Reed Smith recently acted for a mortgagee client who successfully purchased a vessel at a judicial auction, following default by a borrower under a loan facility and the vessel’s subsequent arrest.

Time charterers of the vessel had stemmed bunkers prior to the vessel’s arrest and, as is usual, the mortgagee purchaser of the vessel paid them directly for the unburned bunkers remaining onboard.  The value of the bunkers was set by the local auctioneer, with reference to local spot rates.

The mortgagee paid the auction price for the vessel into court, following which various creditors formulated claims against the sale proceeds.  Time charterers put in another claim for the bunkers burned during the arrest, framing the claim as one for ‘preservation costs’, which attracted a higher priority ranking than the mortgage.

Time charterers’ claim appeared unusually high; not as a result of the quantity of bunkers claimed, but instead as a result of the price per metric tonne claimed.  Time charterers’ case was that it had re-purchased the bunkers from a sub-charterer at US$650 per metric tonne, which it said was the price stipulated in the charterparty and which therefore ought to be the price for the calculation against the fund.

In addition to the high price per metric tonne claimed (for bunkers stemmed at a time when oil prices were low), the mortgagee’s concerns were heightened by a number of other factors:  Firstly, there was a suspicion that time charterers and sub-charterers were related.  Secondly, time charterers’ disclosure in relation to the claim was inadequate with them unwilling to disclose the relevant charterparty (instead trying to fob the mortgagee off with some sort of revised hire calculation).  They also refused to provide details of the physical stem and the price actually paid for the bunkers.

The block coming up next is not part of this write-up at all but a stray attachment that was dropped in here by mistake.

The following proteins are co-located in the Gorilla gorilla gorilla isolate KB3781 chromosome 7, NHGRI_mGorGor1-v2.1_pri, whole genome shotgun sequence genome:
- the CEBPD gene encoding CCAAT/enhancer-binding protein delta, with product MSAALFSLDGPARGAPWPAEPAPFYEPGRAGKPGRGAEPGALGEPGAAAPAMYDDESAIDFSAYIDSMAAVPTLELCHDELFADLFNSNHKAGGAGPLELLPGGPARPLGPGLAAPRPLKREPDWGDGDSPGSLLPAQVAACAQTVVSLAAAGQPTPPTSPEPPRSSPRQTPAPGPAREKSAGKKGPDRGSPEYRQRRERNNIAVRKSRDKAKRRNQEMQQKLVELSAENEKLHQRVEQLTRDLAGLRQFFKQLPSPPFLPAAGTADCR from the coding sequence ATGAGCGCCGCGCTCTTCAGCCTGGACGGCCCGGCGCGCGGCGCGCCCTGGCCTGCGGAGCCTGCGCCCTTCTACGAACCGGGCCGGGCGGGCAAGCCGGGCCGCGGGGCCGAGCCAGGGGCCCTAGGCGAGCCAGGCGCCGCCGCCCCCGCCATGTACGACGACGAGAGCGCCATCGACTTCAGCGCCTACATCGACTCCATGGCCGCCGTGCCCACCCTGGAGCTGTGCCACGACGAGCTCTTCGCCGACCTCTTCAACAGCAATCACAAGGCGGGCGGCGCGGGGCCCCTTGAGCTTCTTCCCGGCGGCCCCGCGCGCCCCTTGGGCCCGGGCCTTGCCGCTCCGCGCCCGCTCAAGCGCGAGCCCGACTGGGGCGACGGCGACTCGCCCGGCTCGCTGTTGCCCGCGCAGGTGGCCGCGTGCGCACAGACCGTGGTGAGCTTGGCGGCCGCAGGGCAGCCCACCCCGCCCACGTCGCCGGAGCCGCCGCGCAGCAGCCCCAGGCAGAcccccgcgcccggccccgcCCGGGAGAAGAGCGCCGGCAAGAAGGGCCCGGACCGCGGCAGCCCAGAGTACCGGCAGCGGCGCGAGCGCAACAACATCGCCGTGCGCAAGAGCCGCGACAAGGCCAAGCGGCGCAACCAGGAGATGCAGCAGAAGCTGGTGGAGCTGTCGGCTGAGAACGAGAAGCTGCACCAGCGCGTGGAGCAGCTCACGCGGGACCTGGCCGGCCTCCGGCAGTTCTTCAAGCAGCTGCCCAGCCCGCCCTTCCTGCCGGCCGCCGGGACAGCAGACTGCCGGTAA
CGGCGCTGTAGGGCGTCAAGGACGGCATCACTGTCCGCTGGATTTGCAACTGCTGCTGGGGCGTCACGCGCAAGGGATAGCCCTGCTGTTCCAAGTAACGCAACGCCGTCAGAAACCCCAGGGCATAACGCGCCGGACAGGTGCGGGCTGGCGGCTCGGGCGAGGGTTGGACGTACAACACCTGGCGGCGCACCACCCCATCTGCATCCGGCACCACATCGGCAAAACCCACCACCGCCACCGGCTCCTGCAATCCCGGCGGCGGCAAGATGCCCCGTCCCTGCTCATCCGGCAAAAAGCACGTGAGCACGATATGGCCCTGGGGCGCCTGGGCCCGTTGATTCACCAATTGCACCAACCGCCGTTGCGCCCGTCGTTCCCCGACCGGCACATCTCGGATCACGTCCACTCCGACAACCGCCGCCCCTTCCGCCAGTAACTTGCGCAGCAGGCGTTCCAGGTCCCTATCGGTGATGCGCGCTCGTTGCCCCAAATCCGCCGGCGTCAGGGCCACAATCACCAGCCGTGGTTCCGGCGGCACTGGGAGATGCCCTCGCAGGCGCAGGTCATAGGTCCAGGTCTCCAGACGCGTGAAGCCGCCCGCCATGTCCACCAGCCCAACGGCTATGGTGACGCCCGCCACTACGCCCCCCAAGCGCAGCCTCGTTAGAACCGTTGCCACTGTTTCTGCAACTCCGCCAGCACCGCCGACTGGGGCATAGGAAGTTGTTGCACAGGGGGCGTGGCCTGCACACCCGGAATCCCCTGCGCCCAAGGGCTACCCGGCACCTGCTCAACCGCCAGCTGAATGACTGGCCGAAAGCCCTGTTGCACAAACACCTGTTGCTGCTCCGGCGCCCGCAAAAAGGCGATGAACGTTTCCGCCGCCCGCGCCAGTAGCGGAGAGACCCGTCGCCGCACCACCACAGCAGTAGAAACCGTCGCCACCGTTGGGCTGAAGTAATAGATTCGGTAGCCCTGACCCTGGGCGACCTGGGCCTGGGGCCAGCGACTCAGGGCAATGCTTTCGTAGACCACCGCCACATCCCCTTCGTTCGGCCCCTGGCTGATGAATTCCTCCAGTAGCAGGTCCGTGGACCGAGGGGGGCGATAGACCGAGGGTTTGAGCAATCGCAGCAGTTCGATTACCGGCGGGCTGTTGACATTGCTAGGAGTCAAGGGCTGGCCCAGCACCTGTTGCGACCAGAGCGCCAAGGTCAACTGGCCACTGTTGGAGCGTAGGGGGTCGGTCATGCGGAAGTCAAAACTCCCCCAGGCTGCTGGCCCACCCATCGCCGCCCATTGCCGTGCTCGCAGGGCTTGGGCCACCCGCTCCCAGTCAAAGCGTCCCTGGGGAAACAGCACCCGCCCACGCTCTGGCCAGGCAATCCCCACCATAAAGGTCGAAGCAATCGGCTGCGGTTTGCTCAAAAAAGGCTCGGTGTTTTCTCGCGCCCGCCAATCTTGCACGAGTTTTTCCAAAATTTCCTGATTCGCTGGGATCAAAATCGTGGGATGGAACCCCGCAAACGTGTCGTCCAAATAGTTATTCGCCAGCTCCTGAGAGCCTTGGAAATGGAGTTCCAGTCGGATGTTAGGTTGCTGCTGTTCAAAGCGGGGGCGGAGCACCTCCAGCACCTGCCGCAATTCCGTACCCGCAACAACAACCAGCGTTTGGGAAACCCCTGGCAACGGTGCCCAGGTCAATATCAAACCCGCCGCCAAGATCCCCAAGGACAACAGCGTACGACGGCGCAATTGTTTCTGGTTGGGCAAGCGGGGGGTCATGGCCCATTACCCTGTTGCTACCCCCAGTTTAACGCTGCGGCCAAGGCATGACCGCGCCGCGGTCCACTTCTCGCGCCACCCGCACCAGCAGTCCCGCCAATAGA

It was only upon the mortgagee objecting to the claim that time charterers eventually made proper disclosure, showing that time charterers had stemmed the vessel at around US$544 per metric tonne just after it had sub-chartered the vessel.  It had then sold the bunkers to sub charterers for US$650 per metric tonne and six weeks later re-purchased exactly the same bunkers at the same price.  Time charterers then relied on that inflated price in its claim against the vessel proceeds.

Following disclosure, time charterers were very quickly persuaded to abandon their claim at the higher price (along with their claim for legal costs), representing a saving to the mortgagee and the residual fund of well over US$100,000.  Had  the matter fallen to be determined by the court, it would have been interesting to see the formulation of time charterers’ arguments and the court’s response to the contractual arrangements.  Whilst the arrangements were clearly not a sham, it was clear that time charterers were content to use them to their advantage to make a ‘paper profit’ at the expense of the creditor fund held by the court.

Those acting on behalf of residual creditors to funds constituted from vessel proceeds of sale would do well to scrutinise claims from other creditors carefully, to weed out any sleight of hand which may operate to the detriment of their clients.